The Bridge Builder – A Bureaucratic Fable

A man stepped out into the wild and surveyed the world at large

He knew what needed to be done, because he was the Man in Charge.

His shoes were polished perfectly, and his hair was cut pristine,

His tie was neatly in its place, and his jaw was shaven clean.

His shirt was tailored to his build, his suit was grey and bland,

And he wore expensive sunglasses as he gazed across the land.

He saw a separation, that couldn’t be denied,

Two towns were being kept apart due to a great divide.

The Man in Charge knew what to do, and he began to sing,

If we put a bridge right here, then that’ll be just the thing.”

Volunteers came from far and wide, but no one had the stuff.

They said that they could build a bridge, but they just weren’t good enough.

Then out the shadows stepped a man who had been standing by,

I know what you want,” he said, “and let me tell you I’m your guy.”

The man was strong and able, and his hands were rough and worn.

He’d been building bridges ’round the world since before you or I were born.

The Bridge Builder demanded that the bridge be strong and thick

He wanted reinforcement in every pillar, and quality in every brick.

Money was no object, only the very best would do,

He demanded the plans be double checked, and he interviewed the crew.

The Man in Charge, meanwhile, didn’t want a single penny gone astray

So he employed an Overseer to keep embezzlement at bay.

The Bridge Builder set to work, in the best way that he could.

He cleared the land and dug some holes, and planted stone and wood.

He’d done this a hundred times before, he was a master of his craft

He had intimate knowledge of every screw, and bolt, and shaft.

He was careful with his calculus, he measured every foot,

And at the end of every day he was satisfied with his output.

As time went by The Overseer began to be afraid,

He wasn’t doing the very thing for which he was being paid.

There was no corruption that he could see, which made him kind of nervous,

The Man in Charge had put him there to perform a special service.

So as time went by the pressure rose, and the Overseer had to act

He found a problem that wasn’t there, and with it he attacked.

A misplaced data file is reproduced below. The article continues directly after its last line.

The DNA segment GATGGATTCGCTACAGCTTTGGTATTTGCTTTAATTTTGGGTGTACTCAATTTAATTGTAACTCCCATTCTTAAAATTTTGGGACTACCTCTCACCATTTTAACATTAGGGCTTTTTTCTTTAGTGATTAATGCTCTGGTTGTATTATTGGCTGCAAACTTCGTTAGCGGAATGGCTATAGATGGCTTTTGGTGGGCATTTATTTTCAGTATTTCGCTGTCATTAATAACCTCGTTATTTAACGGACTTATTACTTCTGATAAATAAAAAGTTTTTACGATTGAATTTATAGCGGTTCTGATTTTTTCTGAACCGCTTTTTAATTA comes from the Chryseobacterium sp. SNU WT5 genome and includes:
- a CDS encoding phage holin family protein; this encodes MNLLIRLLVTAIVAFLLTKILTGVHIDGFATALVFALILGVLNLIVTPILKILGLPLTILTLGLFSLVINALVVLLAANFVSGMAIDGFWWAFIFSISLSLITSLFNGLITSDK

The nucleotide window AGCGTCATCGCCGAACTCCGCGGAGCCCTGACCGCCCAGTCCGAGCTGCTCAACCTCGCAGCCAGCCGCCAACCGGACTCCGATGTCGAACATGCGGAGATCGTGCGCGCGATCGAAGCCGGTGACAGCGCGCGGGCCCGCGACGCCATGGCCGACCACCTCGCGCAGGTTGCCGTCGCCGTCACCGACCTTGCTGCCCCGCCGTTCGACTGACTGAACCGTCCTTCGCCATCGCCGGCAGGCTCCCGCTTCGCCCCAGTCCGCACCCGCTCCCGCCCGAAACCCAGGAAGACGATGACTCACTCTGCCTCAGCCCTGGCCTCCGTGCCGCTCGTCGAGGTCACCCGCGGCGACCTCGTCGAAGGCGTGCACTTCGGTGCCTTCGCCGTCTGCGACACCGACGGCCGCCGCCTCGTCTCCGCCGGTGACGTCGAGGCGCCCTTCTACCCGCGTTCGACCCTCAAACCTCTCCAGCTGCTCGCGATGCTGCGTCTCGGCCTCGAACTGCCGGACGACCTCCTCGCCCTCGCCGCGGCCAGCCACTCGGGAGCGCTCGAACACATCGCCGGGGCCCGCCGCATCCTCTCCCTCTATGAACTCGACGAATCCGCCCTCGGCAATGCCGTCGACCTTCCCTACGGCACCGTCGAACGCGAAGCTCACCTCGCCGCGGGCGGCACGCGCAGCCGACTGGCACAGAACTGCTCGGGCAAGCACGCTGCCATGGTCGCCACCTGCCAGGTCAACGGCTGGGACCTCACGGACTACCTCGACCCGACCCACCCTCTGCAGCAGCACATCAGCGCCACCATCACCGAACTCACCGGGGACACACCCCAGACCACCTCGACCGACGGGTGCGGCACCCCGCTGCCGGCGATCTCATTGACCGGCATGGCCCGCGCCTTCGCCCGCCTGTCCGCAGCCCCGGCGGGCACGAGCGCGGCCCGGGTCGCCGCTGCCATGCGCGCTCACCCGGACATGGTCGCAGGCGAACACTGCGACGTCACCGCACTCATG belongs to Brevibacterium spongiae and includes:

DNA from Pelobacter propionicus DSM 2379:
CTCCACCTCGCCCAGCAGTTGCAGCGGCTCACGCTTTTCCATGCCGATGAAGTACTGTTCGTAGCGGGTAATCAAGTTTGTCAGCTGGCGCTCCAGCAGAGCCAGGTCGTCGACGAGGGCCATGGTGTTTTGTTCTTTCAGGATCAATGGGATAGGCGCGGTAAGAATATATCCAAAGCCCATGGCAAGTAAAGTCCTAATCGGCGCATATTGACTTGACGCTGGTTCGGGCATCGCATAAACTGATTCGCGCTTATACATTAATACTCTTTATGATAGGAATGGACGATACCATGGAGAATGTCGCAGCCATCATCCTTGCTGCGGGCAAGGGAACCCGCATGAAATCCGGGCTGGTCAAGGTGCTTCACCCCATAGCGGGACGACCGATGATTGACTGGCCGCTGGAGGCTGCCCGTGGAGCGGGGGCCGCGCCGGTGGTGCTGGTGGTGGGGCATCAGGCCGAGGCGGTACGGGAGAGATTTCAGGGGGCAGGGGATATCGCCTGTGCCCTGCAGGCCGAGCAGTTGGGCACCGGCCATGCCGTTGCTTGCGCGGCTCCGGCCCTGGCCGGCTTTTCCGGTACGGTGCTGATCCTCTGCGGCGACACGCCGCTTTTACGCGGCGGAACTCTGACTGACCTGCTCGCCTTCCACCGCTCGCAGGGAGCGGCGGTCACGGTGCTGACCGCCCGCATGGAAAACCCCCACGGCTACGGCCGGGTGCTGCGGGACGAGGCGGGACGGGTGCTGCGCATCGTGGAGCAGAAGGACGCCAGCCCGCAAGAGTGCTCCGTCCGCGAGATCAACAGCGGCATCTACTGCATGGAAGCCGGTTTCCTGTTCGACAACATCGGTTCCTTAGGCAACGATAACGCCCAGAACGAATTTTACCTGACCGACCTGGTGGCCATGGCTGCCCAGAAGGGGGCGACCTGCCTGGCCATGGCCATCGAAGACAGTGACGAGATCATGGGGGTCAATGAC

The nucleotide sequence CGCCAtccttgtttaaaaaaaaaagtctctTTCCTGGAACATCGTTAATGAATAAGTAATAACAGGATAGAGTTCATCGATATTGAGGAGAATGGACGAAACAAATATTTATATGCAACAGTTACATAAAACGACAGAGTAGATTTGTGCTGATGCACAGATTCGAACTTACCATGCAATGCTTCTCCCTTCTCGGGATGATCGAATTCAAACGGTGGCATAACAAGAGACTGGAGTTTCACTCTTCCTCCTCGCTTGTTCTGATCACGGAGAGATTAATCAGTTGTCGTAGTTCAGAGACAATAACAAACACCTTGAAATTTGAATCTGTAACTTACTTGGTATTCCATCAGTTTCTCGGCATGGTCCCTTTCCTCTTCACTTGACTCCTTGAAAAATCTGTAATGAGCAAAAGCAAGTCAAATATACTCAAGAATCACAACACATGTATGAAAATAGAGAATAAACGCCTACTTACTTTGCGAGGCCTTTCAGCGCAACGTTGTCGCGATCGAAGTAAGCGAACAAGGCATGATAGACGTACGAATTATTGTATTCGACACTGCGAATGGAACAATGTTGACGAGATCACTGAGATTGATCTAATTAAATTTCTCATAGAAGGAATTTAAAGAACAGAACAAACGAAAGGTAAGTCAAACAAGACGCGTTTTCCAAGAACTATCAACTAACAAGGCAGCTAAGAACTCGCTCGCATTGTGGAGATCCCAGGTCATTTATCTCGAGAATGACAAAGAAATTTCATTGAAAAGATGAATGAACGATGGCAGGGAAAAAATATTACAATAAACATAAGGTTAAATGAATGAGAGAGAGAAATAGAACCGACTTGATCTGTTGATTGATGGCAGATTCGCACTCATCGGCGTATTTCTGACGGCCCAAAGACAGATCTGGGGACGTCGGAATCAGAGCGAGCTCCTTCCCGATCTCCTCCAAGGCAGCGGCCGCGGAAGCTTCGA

One day he found the Bridge Builder, and whispered in his ear

The blueprints call for three supports, but look what we have here,

If my eyes are to be trusted, you’ve planted only two.

That goes against the plans, my friend, and I’m afraid that just won’t do.”

The Bridge Builder nodded once, but he was entirely unfazed,

Your eyes do not deceive you,” he said, “your observation should be praised.

For according to my calculations, three pillars would be excessive

I’ve reduced the cost by vast amounts, which I think is quite impressive.”

The Overseer saw his chance, and he pounced with all his might,

But you haven’t followed the rules we set, and I don’t think that is right.

You’ve deviated from the plan, so I’m giving you a fine,

You’d better sort this out right now, else I’ll continue to malign.

So the project came to a halt, as the Bridge Builder went to court.

The delay was quite expensive, and his budget came up short.

It was a convoluted process which the Bridge Builder couldn’t comprehend

But he filed all the paperwork and saw it to the legal end.

No corruption was discovered, and no fine was to be paid

But by then the bridge in question was hopelessly delayed.

The due date was approaching fast, and he took all the help that he could find

The Bridge Builder pulled out all the stops, but still he fell behind.

And when the deadline came and went, the bridge was not completed.

The Overseer pounced again, saying, “Our agreement is deleted.